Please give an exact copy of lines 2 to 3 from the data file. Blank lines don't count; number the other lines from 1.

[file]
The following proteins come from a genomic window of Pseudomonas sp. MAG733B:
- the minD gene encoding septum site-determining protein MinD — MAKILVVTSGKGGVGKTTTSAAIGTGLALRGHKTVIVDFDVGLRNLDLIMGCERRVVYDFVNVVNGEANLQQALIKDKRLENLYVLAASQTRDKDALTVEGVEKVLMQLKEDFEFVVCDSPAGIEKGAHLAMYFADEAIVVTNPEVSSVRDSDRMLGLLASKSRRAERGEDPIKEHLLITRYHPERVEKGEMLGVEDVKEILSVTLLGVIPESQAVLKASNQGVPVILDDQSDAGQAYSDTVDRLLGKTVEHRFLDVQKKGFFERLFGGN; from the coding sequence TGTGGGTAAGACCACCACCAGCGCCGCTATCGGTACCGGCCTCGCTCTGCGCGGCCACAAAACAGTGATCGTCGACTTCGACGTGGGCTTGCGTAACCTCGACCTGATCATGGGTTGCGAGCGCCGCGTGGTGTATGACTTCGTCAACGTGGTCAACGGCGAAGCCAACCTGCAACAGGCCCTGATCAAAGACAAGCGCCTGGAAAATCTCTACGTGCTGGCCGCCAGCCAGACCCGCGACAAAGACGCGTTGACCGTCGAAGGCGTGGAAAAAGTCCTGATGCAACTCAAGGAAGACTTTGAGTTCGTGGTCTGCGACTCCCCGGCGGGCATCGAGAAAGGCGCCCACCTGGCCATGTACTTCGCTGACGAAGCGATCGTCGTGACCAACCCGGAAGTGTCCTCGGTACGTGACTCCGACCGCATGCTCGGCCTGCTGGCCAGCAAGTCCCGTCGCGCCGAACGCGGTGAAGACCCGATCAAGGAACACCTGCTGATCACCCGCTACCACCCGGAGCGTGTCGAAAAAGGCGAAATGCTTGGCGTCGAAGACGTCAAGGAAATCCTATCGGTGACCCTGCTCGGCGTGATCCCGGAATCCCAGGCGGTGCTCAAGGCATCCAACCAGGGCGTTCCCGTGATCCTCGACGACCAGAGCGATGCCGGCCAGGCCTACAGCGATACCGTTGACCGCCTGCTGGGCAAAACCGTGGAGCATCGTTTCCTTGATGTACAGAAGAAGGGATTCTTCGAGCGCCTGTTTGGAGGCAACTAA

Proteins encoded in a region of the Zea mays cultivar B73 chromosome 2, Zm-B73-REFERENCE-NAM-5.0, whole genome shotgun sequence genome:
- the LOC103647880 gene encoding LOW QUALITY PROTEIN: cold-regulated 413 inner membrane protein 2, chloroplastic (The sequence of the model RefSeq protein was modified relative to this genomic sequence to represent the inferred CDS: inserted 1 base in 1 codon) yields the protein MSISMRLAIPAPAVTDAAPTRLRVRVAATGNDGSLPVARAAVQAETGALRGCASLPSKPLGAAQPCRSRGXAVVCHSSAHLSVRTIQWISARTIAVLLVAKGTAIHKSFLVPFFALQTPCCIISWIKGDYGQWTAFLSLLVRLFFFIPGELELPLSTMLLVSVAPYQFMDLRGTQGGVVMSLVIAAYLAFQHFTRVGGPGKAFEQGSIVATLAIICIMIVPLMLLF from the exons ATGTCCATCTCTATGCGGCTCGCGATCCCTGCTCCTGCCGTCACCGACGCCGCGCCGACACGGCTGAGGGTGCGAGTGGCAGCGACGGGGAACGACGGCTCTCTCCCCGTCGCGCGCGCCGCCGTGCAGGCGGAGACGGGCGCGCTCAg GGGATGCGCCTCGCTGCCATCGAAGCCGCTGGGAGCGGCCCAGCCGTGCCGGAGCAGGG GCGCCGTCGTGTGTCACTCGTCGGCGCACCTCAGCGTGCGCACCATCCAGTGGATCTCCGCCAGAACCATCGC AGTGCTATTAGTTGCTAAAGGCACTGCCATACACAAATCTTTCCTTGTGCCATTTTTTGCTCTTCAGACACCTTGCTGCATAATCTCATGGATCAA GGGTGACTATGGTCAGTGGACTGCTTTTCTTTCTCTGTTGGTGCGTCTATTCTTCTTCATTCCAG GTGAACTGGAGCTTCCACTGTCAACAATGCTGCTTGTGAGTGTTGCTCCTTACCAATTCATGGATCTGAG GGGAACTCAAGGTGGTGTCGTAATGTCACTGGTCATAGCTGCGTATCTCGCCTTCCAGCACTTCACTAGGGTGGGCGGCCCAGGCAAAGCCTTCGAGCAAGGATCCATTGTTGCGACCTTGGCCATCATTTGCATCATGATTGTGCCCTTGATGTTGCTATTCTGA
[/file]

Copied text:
- the minD gene encoding septum site-determining protein MinD — MAKILVVTSGKGGVGKTTTSAAIGTGLALRGHKTVIVDFDVGLRNLDLIMGCERRVVYDFVNVVNGEANLQQALIKDKRLENLYVLAASQTRDKDALTVEGVEKVLMQLKEDFEFVVCDSPAGIEKGAHLAMYFADEAIVVTNPEVSSVRDSDRMLGLLASKSRRAERGEDPIKEHLLITRYHPERVEKGEMLGVEDVKEILSVTLLGVIPESQAVLKASNQGVPVILDDQSDAGQAYSDTVDRLLGKTVEHRFLDVQKKGFFERLFGGN; from the coding sequence TGTGGGTAAGACCACCACCAGCGCCGCTATCGGTACCGGCCTCGCTCTGCGCGGCCACAAAACAGTGATCGTCGACTTCGACGTGGGCTTGCGTAACCTCGACCTGATCATGGGTTGCGAGCGCCGCGTGGTGTATGACTTCGTCAACGTGGTCAACGGCGAAGCCAACCTGCAACAGGCCCTGATCAAAGACAAGCGCCTGGAAAATCTCTACGTGCTGGCCGCCAGCCAGACCCGCGACAAAGACGCGTTGACCGTCGAAGGCGTGGAAAAAGTCCTGATGCAACTCAAGGAAGACTTTGAGTTCGTGGTCTGCGACTCCCCGGCGGGCATCGAGAAAGGCGCCCACCTGGCCATGTACTTCGCTGACGAAGCGATCGTCGTGACCAACCCGGAAGTGTCCTCGGTACGTGACTCCGACCGCATGCTCGGCCTGCTGGCCAGCAAGTCCCGTCGCGCCGAACGCGGTGAAGACCCGATCAAGGAACACCTGCTGATCACCCGCTACCACCCGGAGCGTGTCGAAAAAGGCGAAATGCTTGGCGTCGAAGACGTCAAGGAAATCCTATCGGTGACCCTGCTCGGCGTGATCCCGGAATCCCAGGCGGTGCTCAAGGCATCCAACCAGGGCGTTCCCGTGATCCTCGACGACCAGAGCGATGCCGGCCAGGCCTACAGCGATACCGTTGACCGCCTGCTGGGCAAAACCGTGGAGCATCGTTTCCTTGATGTACAGAAGAAGGGATTCTTCGAGCGCCTGTTTGGAGGCAACTAA

Proteins encoded in a region of the Zea mays cultivar B73 chromosome 2, Zm-B73-REFERENCE-NAM-5.0, whole genome shotgun sequence genome: